Shanghai Party Secretary Yu Zhengsheng (left) joins a
group discussion on Monday during a three-day session of the Shanghai Committee
of the Communist Party of China. - Shanghai Daily
Dong Zhen/Shanghai Daily news
Shanghai's Party chief urged local government officials yesterday to break
boundaries and take bolder steps to help the city maintain steady economic
growth amid the global financial turmoil.
Party Secretary Yu Zhengsheng,
addressing the Shanghai Municipal Committee of the Communist Party of China at
the end of a three-day session, told the officials they must work with great
efficiency and creativity to tackle the mounting economic challenges.
should dare to take responsibility, dare to innovate," Yu said.
told those attending the session that the city will focus on four main targets
next year: achieving steady growth, improving the livelihoods of local
residents, ensuring social stability and maintaining smooth progress in
infrastructure construction and other preparations for the 2010 World Expo.
Tax incentives and other fiscal stimulus measures will be among the main
weapons used to propel the economy to support the needs of local residents and
boost employment, he said.
Speaking at the same meeting, Mayor Han Zheng
said the key task is to foster the development of local businesses using all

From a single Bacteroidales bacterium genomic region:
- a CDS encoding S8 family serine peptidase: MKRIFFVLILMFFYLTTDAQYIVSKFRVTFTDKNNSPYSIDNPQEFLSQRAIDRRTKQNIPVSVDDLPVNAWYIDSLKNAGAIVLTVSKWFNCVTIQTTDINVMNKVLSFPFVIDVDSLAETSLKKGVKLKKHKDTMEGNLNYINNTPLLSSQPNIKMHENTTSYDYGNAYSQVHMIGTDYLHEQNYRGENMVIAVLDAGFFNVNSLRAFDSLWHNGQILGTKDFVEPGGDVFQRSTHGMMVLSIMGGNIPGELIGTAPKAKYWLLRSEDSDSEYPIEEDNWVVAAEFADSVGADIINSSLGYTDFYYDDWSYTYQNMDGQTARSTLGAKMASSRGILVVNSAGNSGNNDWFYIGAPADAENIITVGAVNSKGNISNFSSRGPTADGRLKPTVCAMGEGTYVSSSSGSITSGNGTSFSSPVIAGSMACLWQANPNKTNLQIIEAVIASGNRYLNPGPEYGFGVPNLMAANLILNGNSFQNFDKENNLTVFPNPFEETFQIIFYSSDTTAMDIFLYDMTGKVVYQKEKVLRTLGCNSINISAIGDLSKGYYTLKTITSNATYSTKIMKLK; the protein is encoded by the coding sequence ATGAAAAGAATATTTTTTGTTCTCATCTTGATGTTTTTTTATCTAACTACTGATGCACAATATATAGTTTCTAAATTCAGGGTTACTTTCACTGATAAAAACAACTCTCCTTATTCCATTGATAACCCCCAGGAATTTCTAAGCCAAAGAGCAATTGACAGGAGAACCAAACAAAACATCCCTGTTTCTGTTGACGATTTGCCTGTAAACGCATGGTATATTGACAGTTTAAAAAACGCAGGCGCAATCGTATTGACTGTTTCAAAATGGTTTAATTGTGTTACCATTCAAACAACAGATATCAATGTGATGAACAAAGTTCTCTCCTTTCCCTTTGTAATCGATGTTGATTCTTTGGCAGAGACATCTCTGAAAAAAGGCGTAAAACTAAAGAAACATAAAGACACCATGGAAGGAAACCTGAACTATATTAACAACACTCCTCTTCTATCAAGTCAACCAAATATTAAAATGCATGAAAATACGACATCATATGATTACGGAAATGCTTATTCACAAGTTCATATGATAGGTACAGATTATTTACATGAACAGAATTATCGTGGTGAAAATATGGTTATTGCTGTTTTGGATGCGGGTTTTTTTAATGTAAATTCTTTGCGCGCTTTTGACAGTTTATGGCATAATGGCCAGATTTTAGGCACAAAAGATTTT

He said city government is ready to do whatever it takes
to help companies survive the financial crisis even if it results in lower
The government will likely implement temporary policies
next year to allow deferred payment of business taxes for companies that have
suffered from the funding squeeze brought on by the crisis, officials
The meeting participants did not release a forecast for Shanghai's
2009 economic growth or provide details on the coming stimulus plan. Shanghai's
economy grew 10.1 percent year on year in the first three quarters, well off the
13.3 percent pace for all of 2007.
Officials also said the city will
continue to make bigger investments next year in major infrastructure projects
to further improve the quality of life for local residents as well as to boost
The downtown Jing'an District, for example, has used
700 million yuan in fiscal income this year to establish a fund that will help
district-based companies develop innovative and high-tech projects, district
Governor Zhang Renliang told Shanghai Daily.
The first batch of nearly
20 state-owned companies will receive a development subsidy from the fund this
City officials said college students and farmers will receive more
attention as the government maps out plans to improve employment opportunities
for those groups next year.
A record 150,000 fresh graduates will leave
city colleges in 2009, which will add further pressure to the tightening labor